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Will Sustainable Development Stay With Us? On attitudes and other drivers for sustainable development leadership

July 13, 2013 • Climate Change & Society, World Development

By Kees Zoeteman

Sustainability attitudes of key actors in government, corporations and NGOs have shaped the sustainable development movement over the past 25 years. This article discusses the prospects of this movement and the role of individual leaders in implementing its societal vision. The author argues that since the year 2000 the leadership role of governments has weakened, whereas sustainability initiatives from corporations and NGOs initiatives have increased and will continue to do so.

The success of the sustainable development movement

The crucial role of the 1987 Brundtland report1 of the UN Commission on Environment and Development was to bring together two issues that were aggravating since the end of World War II: the global environmental crisis and the widening gap between the rich and the poor.2 The report stated that environment and development were not opposing issues but two sides of the same coin. Economic development is only sustainable when preserving the environment. The Brundtland report very successfully put this new insight of the synergy between economic development and environmental preservation on the agenda of national governments. In hindsight, it is amazing that this report of more than 25 years ago is still a source of inspiration. It identified many wider issues than just the amalgamation of economic growth and prevention of environmental degradation. Through the necessary steps to prevent the further degradation of the natural carrying capacity of our planet, a new consciousness grew, leading to a, first implicit, revolution of our thinking and attitude. More and more people became aware of the consequences of our local actions for others at other places and times on the globe. This turned out to be the main driver of the sustainable development movement that gradually developed since the report’s presentation among corporations and civil society.3 Sustainable development as defined in the Brundtland report is still widening and deepening its scope in society. Often corporations or municipalities start by greening their economic initiatives through energy saving, carbon dioxide reduction and waste recycling. After this phase, they gradually become aware of the wider issues implied, integrating economic, environmental and social issues in project design and development. Sustainable development is more than only greening some suitable side-activities. Sustainable development moves gradually from the periphery of the organisation to the heart of production and product design and finally reaches the centre with the top executives. Now their attitude towards how they manage their internal and external relationships becomes an issue.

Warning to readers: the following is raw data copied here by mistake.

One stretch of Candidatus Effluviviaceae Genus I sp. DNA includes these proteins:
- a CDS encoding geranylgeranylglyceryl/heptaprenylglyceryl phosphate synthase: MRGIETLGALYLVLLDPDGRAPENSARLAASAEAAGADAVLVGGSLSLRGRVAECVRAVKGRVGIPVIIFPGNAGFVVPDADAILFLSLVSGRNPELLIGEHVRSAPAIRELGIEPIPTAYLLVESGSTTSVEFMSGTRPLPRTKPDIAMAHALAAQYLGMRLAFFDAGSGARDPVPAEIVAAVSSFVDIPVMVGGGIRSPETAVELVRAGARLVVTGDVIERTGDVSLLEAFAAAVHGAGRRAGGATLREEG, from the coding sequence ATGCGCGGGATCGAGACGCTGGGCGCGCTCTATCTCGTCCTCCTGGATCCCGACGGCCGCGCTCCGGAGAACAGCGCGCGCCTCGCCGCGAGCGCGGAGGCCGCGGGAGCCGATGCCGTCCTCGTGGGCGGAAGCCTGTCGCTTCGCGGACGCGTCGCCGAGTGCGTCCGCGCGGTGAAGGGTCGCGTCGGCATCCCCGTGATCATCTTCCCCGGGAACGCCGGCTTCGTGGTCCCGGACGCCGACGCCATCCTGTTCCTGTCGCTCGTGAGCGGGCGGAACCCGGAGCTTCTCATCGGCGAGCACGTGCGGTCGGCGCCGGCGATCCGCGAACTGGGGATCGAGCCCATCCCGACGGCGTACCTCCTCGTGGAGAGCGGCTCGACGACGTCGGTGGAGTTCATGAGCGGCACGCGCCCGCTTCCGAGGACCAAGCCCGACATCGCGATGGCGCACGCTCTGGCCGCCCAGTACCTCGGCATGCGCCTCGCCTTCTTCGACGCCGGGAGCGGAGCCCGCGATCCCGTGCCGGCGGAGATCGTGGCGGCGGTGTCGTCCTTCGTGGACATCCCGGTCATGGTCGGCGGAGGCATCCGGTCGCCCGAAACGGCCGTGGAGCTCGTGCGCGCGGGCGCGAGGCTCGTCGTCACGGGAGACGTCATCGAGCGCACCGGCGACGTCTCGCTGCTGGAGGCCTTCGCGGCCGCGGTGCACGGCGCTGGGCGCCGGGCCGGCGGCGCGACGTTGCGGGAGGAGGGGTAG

The Brundtland commission already identified that, besides the well-known responsibility of leadership for the needs of present as well as future generations, ‘in the end, sustainable development is a matter of individual people and comes down to making choices resting on the will to address the common future and make changes in human attitudes’. Have these human attitudes changed the past decades and where can we see proof of that?

 
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